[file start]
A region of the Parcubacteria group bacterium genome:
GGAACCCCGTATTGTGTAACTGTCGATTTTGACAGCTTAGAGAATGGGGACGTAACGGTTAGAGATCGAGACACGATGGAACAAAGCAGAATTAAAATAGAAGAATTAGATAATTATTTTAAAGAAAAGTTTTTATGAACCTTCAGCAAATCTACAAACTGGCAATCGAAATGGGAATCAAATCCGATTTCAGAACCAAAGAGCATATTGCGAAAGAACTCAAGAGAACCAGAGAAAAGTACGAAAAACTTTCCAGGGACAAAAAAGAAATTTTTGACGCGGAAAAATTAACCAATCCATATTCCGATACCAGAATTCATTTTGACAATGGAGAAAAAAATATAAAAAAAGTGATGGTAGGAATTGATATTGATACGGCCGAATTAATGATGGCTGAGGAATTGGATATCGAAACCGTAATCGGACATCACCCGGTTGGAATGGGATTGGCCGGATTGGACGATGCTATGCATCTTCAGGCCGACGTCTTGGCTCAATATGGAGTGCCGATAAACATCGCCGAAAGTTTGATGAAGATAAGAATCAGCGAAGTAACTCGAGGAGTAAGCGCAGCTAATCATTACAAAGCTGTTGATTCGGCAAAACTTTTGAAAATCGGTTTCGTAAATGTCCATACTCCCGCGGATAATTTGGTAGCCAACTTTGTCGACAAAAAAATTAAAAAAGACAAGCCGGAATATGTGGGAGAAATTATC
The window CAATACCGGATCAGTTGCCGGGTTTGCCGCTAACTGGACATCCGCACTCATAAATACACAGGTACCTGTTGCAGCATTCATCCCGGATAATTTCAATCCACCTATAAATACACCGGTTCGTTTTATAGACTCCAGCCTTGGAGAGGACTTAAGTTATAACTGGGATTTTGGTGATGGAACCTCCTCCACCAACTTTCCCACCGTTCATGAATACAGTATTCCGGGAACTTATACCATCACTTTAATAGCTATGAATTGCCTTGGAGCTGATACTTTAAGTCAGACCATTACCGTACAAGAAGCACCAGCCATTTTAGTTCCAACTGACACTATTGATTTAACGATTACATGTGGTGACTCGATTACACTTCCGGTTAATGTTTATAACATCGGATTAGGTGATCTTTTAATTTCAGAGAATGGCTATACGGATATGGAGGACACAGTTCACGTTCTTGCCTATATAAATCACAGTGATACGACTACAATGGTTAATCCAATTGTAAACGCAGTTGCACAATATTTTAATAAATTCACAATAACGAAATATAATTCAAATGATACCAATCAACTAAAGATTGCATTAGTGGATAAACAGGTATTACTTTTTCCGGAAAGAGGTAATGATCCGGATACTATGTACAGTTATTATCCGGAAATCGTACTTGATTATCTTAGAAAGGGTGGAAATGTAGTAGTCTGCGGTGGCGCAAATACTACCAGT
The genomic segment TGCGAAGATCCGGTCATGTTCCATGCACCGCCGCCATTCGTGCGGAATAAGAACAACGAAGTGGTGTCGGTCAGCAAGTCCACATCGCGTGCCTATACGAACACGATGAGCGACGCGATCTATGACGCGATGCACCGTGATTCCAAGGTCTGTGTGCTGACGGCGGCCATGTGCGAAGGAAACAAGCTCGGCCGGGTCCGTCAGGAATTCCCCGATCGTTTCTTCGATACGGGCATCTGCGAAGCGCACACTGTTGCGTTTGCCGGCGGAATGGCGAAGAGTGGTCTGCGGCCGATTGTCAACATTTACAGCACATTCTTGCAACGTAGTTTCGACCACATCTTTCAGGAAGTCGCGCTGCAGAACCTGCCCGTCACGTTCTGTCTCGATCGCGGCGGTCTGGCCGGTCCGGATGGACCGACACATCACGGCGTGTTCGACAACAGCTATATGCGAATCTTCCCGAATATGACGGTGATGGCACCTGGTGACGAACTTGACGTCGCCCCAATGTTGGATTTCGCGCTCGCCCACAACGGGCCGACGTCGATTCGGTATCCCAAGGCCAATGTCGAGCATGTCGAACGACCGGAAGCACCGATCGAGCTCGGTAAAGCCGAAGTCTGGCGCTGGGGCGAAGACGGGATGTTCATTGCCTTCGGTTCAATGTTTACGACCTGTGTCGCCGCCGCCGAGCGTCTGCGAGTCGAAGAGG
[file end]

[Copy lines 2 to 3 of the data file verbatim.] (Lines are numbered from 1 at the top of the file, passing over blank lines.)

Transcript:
GGAACCCCGTATTGTGTAACTGTCGATTTTGACAGCTTAGAGAATGGGGACGTAACGGTTAGAGATCGAGACACGATGGAACAAAGCAGAATTAAAATAGAAGAATTAGATAATTATTTTAAAGAAAAGTTTTTATGAACCTTCAGCAAATCTACAAACTGGCAATCGAAATGGGAATCAAATCCGATTTCAGAACCAAAGAGCATATTGCGAAAGAACTCAAGAGAACCAGAGAAAAGTACGAAAAACTTTCCAGGGACAAAAAAGAAATTTTTGACGCGGAAAAATTAACCAATCCATATTCCGATACCAGAATTCATTTTGACAATGGAGAAAAAAATATAAAAAAAGTGATGGTAGGAATTGATATTGATACGGCCGAATTAATGATGGCTGAGGAATTGGATATCGAAACCGTAATCGGACATCACCCGGTTGGAATGGGATTGGCCGGATTGGACGATGCTATGCATCTTCAGGCCGACGTCTTGGCTCAATATGGAGTGCCGATAAACATCGCCGAAAGTTTGATGAAGATAAGAATCAGCGAAGTAACTCGAGGAGTAAGCGCAGCTAATCATTACAAAGCTGTTGATTCGGCAAAACTTTTGAAAATCGGTTTCGTAAATGTCCATACTCCCGCGGATAATTTGGTAGCCAACTTTGTCGACAAAAAAATTAAAAAAGACAAGCCGGAATATGTGGGAGAAATTATC
The window CAATACCGGATCAGTTGCCGGGTTTGCCGCTAACTGGACATCCGCACTCATAAATACACAGGTACCTGTTGCAGCATTCATCCCGGATAATTTCAATCCACCTATAAATACACCGGTTCGTTTTATAGACTCCAGCCTTGGAGAGGACTTAAGTTATAACTGGGATTTTGGTGATGGAACCTCCTCCACCAACTTTCCCACCGTTCATGAATACAGTATTCCGGGAACTTATACCATCACTTTAATAGCTATGAATTGCCTTGGAGCTGATACTTTAAGTCAGACCATTACCGTACAAGAAGCACCAGCCATTTTAGTTCCAACTGACACTATTGATTTAACGATTACATGTGGTGACTCGATTACACTTCCGGTTAATGTTTATAACATCGGATTAGGTGATCTTTTAATTTCAGAGAATGGCTATACGGATATGGAGGACACAGTTCACGTTCTTGCCTATATAAATCACAGTGATACGACTACAATGGTTAATCCAATTGTAAACGCAGTTGCACAATATTTTAATAAATTCACAATAACGAAATATAATTCAAATGATACCAATCAACTAAAGATTGCATTAGTGGATAAACAGGTATTACTTTTTCCGGAAAGAGGTAATGATCCGGATACTATGTACAGTTATTATCCGGAAATCGTACTTGATTATCTTAGAAAGGGTGGAAATGTAGTAGTCTGCGGTGGCGCAAATACTACCAGT